This highlights several dangers of using AI for education. Firstly, large language models (LLMs), like GPT-3 and GPT-4, are designed to produce convincing text. They can’t, however, distinguish between reality and fiction: all they “know” is the raw text they have been trained on, and how to amalgamate this information into speech-like text relating to prompts. LLMs are trained to give the answers people want to hear, and clearly, ChatGPT’s operators like to hear that it wrote something. To a machine that doesn’t experience the world in the way we do, the concepts of truth and fiction are meaningless, which is why LLMs are so prone to “AI hallucination”.
Secondly – and perhaps more seriously – many people, Dr Mumm included, are fairly unaware of this fact. This is perhaps the greatest consideration when thinking about AI in education: everyone using it needs to understand its limitations. Otherwise, students risk producing bad work, and teachers risk bad grading.
Beyond this lies another question: what impact will technology, and AI, have on human intelligence? Scientists from the University of Minnesota and the University of Cologne found that an over-reliance on AI can, over time, stifle diversity of thought in human societies. Could offloading the burden of intellectual thought to machines make humans, over time, dumber?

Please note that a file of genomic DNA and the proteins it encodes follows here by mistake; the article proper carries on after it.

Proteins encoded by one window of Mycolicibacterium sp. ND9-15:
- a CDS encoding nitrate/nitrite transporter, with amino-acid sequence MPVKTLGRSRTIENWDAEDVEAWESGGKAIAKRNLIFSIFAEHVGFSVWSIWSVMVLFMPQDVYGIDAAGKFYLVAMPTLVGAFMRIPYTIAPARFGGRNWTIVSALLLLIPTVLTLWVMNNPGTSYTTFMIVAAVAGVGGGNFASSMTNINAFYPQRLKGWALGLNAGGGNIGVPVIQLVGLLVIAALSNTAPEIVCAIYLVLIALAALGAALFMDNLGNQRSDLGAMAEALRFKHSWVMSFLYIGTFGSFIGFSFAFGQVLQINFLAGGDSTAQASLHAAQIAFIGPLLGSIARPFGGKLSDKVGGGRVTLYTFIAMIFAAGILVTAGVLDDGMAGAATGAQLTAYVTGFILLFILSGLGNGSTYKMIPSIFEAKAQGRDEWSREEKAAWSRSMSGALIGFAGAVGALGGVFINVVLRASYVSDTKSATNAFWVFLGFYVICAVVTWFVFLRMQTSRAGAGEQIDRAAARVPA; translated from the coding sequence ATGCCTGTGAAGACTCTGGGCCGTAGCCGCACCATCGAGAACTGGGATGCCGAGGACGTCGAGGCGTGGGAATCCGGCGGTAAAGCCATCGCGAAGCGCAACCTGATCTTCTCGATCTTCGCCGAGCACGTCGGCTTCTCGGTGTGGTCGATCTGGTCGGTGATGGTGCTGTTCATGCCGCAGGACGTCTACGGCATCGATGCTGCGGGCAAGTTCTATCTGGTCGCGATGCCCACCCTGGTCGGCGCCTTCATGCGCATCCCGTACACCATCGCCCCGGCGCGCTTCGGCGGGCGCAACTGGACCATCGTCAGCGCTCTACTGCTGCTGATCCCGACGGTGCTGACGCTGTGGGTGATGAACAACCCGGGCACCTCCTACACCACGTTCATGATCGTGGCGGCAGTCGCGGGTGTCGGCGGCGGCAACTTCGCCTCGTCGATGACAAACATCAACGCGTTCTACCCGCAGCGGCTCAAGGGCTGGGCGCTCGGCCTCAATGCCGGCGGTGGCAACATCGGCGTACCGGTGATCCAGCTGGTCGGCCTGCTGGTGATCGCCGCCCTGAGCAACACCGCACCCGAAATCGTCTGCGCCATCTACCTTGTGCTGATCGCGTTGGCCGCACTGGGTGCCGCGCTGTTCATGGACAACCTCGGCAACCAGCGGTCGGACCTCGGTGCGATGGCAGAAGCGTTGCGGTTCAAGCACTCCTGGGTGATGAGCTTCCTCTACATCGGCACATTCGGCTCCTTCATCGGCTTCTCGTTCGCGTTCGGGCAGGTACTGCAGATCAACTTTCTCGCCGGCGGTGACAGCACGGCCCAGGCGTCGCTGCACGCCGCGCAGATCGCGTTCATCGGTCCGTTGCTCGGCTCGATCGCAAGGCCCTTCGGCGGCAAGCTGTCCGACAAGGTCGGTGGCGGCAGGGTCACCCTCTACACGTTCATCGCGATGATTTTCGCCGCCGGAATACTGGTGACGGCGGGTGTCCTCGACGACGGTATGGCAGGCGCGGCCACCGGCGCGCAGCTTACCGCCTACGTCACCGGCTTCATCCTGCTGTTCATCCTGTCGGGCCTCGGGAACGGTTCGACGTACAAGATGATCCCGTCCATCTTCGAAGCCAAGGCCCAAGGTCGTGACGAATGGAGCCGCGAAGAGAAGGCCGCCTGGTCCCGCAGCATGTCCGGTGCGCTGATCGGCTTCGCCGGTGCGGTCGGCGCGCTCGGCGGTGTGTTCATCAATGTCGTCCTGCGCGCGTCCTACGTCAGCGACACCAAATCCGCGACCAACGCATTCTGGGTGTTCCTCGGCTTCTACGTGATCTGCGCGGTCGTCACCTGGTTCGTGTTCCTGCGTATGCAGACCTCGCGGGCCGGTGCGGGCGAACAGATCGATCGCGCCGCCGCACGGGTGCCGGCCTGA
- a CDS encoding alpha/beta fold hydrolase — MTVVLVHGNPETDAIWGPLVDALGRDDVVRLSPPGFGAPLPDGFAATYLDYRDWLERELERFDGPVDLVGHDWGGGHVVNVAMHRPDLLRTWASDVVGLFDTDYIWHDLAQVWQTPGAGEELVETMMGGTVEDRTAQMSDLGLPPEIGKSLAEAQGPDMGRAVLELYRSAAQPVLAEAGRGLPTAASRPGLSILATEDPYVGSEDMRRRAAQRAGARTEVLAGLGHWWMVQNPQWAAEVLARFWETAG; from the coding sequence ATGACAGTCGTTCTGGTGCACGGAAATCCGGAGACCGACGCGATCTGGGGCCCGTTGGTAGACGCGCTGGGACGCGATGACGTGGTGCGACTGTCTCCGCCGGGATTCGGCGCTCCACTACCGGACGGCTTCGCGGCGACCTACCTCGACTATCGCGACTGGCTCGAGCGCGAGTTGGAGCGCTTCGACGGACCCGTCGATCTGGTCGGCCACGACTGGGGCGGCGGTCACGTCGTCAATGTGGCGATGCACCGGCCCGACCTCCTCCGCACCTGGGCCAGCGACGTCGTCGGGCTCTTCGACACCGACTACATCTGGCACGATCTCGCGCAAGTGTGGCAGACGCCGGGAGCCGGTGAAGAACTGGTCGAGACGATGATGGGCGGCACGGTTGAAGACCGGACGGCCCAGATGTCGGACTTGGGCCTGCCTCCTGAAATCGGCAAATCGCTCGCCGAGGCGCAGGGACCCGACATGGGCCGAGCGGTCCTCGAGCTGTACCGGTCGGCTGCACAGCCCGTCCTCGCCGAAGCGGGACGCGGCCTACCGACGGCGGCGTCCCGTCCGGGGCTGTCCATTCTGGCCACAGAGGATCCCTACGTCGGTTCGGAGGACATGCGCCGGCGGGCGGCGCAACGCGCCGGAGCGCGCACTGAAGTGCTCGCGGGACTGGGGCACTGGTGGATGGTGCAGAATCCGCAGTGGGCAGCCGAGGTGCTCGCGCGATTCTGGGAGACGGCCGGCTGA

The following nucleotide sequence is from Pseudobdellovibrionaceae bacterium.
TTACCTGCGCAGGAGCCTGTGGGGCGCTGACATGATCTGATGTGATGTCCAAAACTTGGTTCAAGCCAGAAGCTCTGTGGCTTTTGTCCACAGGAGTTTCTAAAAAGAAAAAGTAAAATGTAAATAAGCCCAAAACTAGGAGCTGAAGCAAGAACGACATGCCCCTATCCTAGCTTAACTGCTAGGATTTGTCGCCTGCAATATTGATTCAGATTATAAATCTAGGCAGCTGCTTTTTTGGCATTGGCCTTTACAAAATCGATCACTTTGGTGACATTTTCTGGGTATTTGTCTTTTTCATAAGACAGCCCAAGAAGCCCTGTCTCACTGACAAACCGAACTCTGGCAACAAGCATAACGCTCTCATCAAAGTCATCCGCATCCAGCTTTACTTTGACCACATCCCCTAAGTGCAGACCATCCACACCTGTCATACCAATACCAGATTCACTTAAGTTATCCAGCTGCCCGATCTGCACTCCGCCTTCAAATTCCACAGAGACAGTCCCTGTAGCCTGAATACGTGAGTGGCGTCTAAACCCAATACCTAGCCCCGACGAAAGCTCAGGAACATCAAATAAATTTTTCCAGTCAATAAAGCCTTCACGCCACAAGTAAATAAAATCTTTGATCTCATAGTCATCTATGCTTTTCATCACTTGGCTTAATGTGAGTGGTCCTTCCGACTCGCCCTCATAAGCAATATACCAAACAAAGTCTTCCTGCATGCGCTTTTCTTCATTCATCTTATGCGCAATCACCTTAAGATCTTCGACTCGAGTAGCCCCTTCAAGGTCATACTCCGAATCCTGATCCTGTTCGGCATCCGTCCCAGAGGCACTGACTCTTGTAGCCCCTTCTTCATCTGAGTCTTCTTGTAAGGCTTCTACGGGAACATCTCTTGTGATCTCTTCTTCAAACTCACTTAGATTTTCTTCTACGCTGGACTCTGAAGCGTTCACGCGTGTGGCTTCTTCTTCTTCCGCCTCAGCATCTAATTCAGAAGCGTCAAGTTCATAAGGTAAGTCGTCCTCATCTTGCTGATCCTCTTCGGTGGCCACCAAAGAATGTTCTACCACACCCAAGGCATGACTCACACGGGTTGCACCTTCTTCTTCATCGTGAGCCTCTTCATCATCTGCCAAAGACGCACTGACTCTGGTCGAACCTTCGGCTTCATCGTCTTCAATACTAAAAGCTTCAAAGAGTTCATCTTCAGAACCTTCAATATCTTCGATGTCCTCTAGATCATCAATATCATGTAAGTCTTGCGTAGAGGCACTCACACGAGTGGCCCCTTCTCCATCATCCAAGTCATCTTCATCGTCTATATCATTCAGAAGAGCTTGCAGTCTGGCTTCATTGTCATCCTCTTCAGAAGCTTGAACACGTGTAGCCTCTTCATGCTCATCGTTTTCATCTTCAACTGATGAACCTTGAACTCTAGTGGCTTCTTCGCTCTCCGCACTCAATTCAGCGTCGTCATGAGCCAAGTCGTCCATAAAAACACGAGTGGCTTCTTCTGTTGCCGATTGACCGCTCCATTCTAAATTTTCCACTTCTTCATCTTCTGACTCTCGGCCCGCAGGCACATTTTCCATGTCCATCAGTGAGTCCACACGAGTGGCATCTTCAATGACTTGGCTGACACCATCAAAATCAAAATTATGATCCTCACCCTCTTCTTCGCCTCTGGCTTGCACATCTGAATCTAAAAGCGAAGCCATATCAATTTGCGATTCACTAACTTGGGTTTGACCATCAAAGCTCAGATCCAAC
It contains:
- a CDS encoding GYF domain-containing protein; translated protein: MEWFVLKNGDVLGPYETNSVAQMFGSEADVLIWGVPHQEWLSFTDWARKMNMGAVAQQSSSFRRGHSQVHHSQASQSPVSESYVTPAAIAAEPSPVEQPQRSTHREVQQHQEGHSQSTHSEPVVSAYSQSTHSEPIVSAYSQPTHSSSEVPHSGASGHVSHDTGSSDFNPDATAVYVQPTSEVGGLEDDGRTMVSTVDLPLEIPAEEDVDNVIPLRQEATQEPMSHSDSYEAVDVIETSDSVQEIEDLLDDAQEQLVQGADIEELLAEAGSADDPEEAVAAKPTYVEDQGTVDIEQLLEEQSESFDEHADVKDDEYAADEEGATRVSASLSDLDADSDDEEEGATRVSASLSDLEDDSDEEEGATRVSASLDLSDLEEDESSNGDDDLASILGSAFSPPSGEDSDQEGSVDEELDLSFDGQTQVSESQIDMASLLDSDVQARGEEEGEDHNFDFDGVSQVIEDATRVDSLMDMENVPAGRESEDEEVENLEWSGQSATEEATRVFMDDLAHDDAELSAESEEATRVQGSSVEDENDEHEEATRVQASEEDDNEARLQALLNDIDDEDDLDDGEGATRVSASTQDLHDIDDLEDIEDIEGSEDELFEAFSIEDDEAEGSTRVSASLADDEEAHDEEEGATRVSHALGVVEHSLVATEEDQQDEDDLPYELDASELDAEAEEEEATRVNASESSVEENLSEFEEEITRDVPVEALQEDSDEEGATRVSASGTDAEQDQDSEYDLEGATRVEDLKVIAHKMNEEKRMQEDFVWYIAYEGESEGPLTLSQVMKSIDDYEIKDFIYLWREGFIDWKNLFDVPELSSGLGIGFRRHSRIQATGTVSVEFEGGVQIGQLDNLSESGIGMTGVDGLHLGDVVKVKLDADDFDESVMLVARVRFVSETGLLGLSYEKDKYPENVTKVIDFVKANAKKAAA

The critical questions
The reality is that AI is here to stay. Regardless of the extent to which education embraces it, the technology will transform the world we live in. Education needs to set people up for the future. In a world driven by AI, is the ability to write an essay from scratch as useful as the ability to prompt ChatGPT to write (a good) one for you?
So, while remaining aware of the shortfalls that AI can lead us into, it’s important to also recognise the opportunities it has to transform learning. Dr Steve Watson, co-convener of the Knowledge, Power and Politics research cluster at the University of Cambridge’s Faculty of Education, believes that by taking the burden of organising their ideas into coherent text off students, generative AI “could shift the focus of education towards critical thinking and big questions” instead.